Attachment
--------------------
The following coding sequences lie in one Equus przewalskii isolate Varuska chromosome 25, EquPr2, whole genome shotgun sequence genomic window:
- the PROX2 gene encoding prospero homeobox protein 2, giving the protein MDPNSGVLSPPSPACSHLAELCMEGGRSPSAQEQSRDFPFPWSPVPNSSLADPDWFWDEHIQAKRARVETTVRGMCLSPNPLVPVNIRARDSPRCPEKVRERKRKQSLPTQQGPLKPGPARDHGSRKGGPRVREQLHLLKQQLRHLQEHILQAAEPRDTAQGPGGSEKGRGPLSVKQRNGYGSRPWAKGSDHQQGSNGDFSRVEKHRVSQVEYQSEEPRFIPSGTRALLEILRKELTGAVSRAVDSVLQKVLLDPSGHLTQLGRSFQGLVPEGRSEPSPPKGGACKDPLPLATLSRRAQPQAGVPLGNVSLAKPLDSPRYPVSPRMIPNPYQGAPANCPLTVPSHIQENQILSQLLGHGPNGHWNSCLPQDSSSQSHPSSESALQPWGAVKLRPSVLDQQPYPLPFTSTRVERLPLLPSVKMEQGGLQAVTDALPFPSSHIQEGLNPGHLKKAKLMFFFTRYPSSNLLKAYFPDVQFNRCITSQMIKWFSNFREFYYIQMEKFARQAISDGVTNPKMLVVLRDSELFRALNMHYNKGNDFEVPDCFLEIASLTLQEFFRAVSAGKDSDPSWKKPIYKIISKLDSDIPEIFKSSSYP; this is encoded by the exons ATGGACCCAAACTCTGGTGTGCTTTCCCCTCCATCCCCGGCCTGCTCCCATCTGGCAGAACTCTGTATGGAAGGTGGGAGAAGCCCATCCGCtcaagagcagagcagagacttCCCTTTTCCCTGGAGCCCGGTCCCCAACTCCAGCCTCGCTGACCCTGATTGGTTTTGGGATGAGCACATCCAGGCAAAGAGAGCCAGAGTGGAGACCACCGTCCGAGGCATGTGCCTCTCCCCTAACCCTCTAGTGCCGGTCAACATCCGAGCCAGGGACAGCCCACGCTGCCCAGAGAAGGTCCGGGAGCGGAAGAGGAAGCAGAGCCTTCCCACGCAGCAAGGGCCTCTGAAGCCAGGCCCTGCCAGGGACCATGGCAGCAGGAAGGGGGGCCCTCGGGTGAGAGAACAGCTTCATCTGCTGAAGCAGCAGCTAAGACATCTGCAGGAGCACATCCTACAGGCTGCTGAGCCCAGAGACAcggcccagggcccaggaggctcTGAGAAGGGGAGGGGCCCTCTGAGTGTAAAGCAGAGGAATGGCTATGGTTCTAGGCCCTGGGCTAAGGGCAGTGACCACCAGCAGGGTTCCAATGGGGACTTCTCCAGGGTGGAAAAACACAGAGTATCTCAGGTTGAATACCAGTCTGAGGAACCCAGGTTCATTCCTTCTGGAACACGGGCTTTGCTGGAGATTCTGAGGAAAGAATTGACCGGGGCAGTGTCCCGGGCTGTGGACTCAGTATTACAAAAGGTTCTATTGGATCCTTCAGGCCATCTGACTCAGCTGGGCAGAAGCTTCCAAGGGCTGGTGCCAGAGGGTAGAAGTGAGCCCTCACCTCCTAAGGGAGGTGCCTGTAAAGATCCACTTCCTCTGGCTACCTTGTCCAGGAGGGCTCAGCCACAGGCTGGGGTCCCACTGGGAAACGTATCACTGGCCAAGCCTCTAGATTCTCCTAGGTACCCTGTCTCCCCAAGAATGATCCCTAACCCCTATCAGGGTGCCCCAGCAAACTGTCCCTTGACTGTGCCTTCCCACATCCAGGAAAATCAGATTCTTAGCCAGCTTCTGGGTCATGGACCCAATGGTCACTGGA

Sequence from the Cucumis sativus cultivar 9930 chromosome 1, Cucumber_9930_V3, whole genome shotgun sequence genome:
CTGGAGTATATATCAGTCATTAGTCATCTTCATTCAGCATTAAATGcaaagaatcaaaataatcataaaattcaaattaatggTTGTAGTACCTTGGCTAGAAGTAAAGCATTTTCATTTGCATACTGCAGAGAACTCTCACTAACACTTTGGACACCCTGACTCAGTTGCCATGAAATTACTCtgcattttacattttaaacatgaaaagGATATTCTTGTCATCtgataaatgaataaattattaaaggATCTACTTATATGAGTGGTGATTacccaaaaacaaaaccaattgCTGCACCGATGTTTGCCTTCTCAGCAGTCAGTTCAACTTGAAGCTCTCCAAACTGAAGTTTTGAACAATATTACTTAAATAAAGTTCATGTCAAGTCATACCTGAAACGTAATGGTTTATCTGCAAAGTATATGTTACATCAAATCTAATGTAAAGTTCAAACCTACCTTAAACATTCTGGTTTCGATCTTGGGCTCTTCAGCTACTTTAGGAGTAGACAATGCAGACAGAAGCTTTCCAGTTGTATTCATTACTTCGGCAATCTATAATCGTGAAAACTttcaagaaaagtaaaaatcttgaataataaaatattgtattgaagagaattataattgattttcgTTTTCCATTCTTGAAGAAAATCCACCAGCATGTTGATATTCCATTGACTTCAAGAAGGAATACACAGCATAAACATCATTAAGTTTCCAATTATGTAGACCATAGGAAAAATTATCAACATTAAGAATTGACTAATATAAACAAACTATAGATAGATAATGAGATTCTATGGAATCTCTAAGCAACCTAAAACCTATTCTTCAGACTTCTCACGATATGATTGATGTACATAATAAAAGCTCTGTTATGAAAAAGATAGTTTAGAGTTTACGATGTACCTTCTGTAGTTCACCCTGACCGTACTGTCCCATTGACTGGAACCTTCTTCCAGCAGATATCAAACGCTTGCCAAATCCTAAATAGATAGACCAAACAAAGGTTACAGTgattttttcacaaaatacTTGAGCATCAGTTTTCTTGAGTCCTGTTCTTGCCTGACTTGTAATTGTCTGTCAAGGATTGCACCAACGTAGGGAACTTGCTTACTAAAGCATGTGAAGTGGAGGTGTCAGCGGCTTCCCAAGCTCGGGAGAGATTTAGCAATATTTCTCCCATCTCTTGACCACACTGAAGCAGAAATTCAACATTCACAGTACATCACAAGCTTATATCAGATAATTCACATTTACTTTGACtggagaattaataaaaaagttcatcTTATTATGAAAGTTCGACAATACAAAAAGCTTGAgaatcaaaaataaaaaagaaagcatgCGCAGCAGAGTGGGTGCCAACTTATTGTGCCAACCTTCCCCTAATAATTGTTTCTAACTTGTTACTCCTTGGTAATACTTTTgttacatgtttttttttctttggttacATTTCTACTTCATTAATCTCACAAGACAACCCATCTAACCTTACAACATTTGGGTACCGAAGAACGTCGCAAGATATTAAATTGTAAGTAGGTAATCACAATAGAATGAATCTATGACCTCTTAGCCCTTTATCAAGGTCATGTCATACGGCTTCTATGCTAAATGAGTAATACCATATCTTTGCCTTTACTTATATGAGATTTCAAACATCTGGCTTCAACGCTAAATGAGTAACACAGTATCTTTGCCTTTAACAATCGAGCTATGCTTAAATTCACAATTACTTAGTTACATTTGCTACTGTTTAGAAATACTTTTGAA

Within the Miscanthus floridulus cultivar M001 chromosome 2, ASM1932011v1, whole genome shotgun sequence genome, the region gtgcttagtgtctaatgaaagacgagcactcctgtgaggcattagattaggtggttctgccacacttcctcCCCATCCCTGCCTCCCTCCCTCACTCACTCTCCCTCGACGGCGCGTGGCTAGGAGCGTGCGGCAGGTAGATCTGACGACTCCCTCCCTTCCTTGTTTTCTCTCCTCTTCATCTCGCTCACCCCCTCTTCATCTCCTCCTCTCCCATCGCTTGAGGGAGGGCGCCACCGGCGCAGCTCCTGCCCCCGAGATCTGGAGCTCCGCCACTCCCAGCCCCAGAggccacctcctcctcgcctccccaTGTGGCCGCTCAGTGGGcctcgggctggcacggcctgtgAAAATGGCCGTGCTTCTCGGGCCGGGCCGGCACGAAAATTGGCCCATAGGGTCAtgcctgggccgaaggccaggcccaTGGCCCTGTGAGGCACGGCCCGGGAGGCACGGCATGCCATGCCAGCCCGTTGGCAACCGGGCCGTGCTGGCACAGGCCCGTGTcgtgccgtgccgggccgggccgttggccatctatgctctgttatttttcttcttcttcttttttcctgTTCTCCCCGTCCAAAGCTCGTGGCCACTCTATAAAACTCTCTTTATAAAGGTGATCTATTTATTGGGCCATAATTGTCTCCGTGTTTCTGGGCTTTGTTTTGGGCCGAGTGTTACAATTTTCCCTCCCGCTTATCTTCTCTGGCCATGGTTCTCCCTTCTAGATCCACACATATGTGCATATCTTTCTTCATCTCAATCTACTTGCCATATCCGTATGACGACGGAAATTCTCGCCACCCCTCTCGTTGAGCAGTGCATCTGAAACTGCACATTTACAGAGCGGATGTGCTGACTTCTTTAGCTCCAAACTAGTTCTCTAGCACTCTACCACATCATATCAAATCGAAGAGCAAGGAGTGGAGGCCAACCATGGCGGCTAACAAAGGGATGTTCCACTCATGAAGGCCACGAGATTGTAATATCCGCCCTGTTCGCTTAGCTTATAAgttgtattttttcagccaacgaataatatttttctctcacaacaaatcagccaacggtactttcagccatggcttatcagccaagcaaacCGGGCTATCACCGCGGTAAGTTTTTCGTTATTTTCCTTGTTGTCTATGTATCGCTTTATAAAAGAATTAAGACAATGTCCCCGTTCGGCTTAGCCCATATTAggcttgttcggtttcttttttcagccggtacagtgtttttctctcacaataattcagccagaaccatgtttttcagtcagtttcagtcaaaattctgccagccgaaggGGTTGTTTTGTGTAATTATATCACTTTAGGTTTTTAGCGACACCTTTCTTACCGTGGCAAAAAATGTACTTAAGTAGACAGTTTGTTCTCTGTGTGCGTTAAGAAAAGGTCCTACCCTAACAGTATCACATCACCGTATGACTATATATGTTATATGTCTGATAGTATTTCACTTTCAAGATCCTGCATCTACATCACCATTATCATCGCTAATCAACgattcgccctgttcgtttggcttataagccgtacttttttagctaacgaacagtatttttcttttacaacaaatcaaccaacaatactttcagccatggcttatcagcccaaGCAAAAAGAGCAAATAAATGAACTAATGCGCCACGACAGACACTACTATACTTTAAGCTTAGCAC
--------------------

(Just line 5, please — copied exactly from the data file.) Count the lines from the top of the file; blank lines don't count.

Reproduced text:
Within the Miscanthus floridulus cultivar M001 chromosome 2, ASM1932011v1, whole genome shotgun sequence genome, the region gtgcttagtgtctaatgaaagacgagcactcctgtgaggcattagattaggtggttctgccacacttcctcCCCATCCCTGCCTCCCTCCCTCACTCACTCTCCCTCGACGGCGCGTGGCTAGGAGCGTGCGGCAGGTAGATCTGACGACTCCCTCCCTTCCTTGTTTTCTCTCCTCTTCATCTCGCTCACCCCCTCTTCATCTCCTCCTCTCCCATCGCTTGAGGGAGGGCGCCACCGGCGCAGCTCCTGCCCCCGAGATCTGGAGCTCCGCCACTCCCAGCCCCAGAggccacctcctcctcgcctccccaTGTGGCCGCTCAGTGGGcctcgggctggcacggcctgtgAAAATGGCCGTGCTTCTCGGGCCGGGCCGGCACGAAAATTGGCCCATAGGGTCAtgcctgggccgaaggccaggcccaTGGCCCTGTGAGGCACGGCCCGGGAGGCACGGCATGCCATGCCAGCCCGTTGGCAACCGGGCCGTGCTGGCACAGGCCCGTGTcgtgccgtgccgggccgggccgttggccatctatgctctgttatttttcttcttcttcttttttcctgTTCTCCCCGTCCAAAGCTCGTGGCCACTCTATAAAACTCTCTTTATAAAGGTGATCTATTTATTGGGCCATAATTGTCTCCGTGTTTCTGGGCTTTGTTTTGGGCCGAGTGTTACAATTTTCCCTCCCGCTTATCTTCTCTGGCCATGGTTCTCCCTTCTAGATCCACACATATGTGCATATCTTTCTTCATCTCAATCTACTTGCCATATCCGTATGACGACGGAAATTCTCGCCACCCCTCTCGTTGAGCAGTGCATCTGAAACTGCACATTTACAGAGCGGATGTGCTGACTTCTTTAGCTCCAAACTAGTTCTCTAGCACTCTACCACATCATATCAAATCGAAGAGCAAGGAGTGGAGGCCAACCATGGCGGCTAACAAAGGGATGTTCCACTCATGAAGGCCACGAGATTGTAATATCCGCCCTGTTCGCTTAGCTTATAAgttgtattttttcagccaacgaataatatttttctctcacaacaaatcagccaacggtactttcagccatggcttatcagccaagcaaacCGGGCTATCACCGCGGTAAGTTTTTCGTTATTTTCCTTGTTGTCTATGTATCGCTTTATAAAAGAATTAAGACAATGTCCCCGTTCGGCTTAGCCCATATTAggcttgttcggtttcttttttcagccggtacagtgtttttctctcacaataattcagccagaaccatgtttttcagtcagtttcagtcaaaattctgccagccgaaggGGTTGTTTTGTGTAATTATATCACTTTAGGTTTTTAGCGACACCTTTCTTACCGTGGCAAAAAATGTACTTAAGTAGACAGTTTGTTCTCTGTGTGCGTTAAGAAAAGGTCCTACCCTAACAGTATCACATCACCGTATGACTATATATGTTATATGTCTGATAGTATTTCACTTTCAAGATCCTGCATCTACATCACCATTATCATCGCTAATCAACgattcgccctgttcgtttggcttataagccgtacttttttagctaacgaacagtatttttcttttacaacaaatcaaccaacaatactttcagccatggcttatcagcccaaGCAAAAAGAGCAAATAAATGAACTAATGCGCCACGACAGACACTACTATACTTTAAGCTTAGCAC